Mortal Kombat

“And then we’d ask students to play the teacher,” I said. “At Mortal Kombat.” With my group I was presenting a lesson plan for reading “Any Day,” a short story by Christine Harris that deals with identity, migration and war. There was a pause. “And then we’d collect words about it,” I said.

We got the best feedback of any group, sparking the class into a kind of disequilibrium about year eight students and violence. “Watching the game I’d be bored,” said a non-gamer. “Maybe use a more G-rated game?” said someone else. “Interesting,” said the seminar leader, meaningfully.

Our idea grew from an object brought by a member of the group to illustrate the Harris text: one of her favourite video games, whose story shared many of its themes. Also in the group: me, a librarian, and a tutor of middle-school boys. We all agreed that Mortal Kombat would be a good text to open with, setting up a point of comparison with the differently-violent story. At least, that’s what we thought until we turned to face our colleagues, whose bewildered expressions were oddly reminiscent of a room full of year eights.

mortal kombat

Anyway, here’s the draft lesson plan, devised in forty minutes by our gang of four. It’s the first plan I’ve worked on, and was sternly critiqued by the class. Still, I love it like a first-born child.

Engagement: game [10 mins] – teacher tells story about Mortal Kombat being her favourite childhood game, and invites students to challenge her to a game.

Reflection: word cloud [5 mins] – class brainstorms single words about their experience of playing or spectating the game, making a collective word cloud.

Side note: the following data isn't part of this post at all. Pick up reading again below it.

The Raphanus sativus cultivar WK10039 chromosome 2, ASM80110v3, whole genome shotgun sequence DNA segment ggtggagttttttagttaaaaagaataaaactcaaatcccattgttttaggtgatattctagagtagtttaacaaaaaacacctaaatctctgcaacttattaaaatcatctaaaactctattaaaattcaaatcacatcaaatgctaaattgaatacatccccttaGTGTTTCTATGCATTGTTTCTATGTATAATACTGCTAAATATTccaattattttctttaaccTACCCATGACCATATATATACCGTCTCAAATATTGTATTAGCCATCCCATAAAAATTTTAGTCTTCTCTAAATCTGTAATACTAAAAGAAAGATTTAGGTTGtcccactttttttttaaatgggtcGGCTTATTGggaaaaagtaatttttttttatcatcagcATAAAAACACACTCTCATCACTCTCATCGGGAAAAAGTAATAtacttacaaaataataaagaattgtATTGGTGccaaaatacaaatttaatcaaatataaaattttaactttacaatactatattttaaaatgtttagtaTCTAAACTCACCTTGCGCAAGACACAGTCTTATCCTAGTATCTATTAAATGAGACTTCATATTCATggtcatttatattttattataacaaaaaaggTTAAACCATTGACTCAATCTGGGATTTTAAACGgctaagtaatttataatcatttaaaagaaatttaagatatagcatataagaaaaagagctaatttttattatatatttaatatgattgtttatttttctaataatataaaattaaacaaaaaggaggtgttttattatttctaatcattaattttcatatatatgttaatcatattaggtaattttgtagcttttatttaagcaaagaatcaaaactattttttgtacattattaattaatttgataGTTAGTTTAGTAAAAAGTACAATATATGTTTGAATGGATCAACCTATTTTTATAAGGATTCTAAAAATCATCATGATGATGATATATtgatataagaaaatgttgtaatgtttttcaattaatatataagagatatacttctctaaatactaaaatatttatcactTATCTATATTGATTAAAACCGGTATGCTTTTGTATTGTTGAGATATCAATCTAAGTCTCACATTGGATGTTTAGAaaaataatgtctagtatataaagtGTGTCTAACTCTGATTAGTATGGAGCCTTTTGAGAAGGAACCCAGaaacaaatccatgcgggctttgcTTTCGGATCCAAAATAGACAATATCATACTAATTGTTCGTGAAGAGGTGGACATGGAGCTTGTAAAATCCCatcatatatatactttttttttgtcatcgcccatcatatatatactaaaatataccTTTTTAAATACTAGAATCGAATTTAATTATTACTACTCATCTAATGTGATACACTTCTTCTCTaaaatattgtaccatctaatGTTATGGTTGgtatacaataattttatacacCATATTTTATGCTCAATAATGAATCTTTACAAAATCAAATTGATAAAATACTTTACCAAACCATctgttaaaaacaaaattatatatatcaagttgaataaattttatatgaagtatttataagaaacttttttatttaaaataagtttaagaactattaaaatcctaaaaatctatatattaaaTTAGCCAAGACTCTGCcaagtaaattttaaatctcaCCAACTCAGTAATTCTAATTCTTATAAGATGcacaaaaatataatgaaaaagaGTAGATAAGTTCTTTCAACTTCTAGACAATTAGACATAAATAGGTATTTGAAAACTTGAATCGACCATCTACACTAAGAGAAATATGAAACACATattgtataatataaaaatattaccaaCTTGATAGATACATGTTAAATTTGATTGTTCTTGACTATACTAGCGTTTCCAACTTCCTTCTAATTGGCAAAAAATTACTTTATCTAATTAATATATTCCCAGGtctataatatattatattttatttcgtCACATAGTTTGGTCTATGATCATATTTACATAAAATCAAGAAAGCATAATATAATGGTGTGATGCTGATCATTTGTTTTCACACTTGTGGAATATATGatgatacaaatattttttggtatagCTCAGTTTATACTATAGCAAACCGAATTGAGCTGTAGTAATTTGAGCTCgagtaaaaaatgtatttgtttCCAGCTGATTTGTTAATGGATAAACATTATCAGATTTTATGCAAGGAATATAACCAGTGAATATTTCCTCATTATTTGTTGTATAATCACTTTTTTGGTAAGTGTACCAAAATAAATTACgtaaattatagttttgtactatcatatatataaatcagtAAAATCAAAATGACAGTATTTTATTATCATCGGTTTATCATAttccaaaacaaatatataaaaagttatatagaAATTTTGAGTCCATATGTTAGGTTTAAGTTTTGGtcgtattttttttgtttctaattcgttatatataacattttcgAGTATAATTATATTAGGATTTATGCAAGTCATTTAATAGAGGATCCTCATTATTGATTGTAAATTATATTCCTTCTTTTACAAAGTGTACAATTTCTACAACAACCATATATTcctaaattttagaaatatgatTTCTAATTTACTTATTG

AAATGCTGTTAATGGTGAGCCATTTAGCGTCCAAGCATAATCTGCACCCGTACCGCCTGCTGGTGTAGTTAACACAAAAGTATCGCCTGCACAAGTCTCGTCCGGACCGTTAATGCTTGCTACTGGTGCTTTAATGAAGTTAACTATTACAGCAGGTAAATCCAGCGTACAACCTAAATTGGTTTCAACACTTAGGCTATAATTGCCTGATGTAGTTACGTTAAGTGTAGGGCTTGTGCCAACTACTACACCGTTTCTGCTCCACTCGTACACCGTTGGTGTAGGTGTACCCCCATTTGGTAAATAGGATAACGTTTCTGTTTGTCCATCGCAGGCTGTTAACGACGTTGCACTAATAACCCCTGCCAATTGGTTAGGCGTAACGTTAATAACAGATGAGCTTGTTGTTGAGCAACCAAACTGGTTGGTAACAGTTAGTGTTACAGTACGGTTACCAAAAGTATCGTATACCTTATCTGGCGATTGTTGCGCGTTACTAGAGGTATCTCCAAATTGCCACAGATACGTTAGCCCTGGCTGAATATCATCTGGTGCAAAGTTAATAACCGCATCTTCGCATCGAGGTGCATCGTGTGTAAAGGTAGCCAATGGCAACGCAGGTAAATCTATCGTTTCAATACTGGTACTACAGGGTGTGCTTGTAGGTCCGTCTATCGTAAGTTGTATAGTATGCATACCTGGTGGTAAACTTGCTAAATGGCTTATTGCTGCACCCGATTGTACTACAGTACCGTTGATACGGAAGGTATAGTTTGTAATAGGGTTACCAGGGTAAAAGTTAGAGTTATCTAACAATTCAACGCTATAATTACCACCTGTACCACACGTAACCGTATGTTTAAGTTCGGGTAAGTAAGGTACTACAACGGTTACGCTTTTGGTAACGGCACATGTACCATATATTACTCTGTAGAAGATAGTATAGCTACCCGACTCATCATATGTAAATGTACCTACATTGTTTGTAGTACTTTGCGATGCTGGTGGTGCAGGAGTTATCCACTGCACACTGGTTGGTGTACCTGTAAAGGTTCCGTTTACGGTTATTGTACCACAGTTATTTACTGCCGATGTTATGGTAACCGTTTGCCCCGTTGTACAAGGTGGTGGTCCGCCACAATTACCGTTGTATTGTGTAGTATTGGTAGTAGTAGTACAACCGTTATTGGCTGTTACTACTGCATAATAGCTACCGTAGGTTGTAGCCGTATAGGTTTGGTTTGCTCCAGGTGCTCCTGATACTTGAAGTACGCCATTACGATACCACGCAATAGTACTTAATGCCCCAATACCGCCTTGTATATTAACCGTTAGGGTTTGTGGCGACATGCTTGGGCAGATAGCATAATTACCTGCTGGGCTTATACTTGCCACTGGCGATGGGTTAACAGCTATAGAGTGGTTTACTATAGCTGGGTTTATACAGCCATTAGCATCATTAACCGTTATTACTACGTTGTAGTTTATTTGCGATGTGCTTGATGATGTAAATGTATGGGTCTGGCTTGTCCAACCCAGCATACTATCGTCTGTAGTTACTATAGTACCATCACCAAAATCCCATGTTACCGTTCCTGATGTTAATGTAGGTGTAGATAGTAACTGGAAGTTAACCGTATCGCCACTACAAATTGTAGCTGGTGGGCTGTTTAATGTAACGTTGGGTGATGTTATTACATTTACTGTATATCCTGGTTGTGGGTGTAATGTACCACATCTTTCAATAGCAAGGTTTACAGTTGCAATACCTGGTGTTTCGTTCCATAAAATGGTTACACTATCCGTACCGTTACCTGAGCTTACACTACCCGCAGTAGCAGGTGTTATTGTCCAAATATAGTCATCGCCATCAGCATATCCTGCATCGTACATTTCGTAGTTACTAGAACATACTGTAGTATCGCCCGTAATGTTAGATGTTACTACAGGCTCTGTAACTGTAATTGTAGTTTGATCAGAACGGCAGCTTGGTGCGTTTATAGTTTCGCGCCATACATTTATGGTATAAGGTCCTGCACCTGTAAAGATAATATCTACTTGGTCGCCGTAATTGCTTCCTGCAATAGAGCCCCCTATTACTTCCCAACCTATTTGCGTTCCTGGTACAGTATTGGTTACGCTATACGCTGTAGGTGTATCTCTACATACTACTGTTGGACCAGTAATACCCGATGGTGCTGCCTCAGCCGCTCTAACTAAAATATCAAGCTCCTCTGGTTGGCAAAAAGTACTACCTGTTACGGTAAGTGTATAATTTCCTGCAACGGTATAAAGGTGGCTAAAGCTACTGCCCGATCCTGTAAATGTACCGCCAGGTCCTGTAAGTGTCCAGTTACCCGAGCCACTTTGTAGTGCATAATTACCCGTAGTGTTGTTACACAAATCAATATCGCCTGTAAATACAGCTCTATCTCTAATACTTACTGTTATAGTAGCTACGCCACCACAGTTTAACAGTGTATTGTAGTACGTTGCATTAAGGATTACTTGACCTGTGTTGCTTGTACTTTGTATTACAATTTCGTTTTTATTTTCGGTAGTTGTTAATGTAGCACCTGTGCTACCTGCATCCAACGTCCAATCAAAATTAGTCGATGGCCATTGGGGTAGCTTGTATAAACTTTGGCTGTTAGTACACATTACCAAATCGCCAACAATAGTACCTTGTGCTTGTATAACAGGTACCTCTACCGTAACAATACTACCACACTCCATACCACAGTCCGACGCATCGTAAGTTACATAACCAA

Building knowledge: parts of speech [5 mins] – volunteer students circle words in the cloud using coloured markers, based on their part of speech (noun, adjective, verb).

Close reading: violent language [5 mins] – in pairs, find and underline words in the Harris text that are connected to violence.

Building knowledge: word cloud [5 mins] – teacher collects Harris words into a new cloud, asking students about which marker to use based on their part of speech (noun, adjective, verb).

Transformation: proverb [5 mins] – read the proverb that opens the story: “water shapes itself to the vessel that contains it.” Use this parable to analyse the two word clouds, noting how language changes depending on the type of violence being described, and its context.

Writing: a paragraph about violence [10 mins]: using language they’ve seen in this class, students write a three-sentence paragraph describing a violent scene, inspired by Mortal Kombat or “Any Day.” They should use some language from the clouds that’s appropriate to what they’re describing.

Feedback: debrief [5 mins]: as the teacher collects the written task, pairs of students discuss their feelings about the class, and what they’ve learned about language and context.

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2 thoughts on “Mortal Kombat

  1. Rosie

    What an interesting lesson – technology is the way to kids hearts though!
    If only I had some experiences with Mortal Kombat myself…
    Look forward to more 🙂

    Reply

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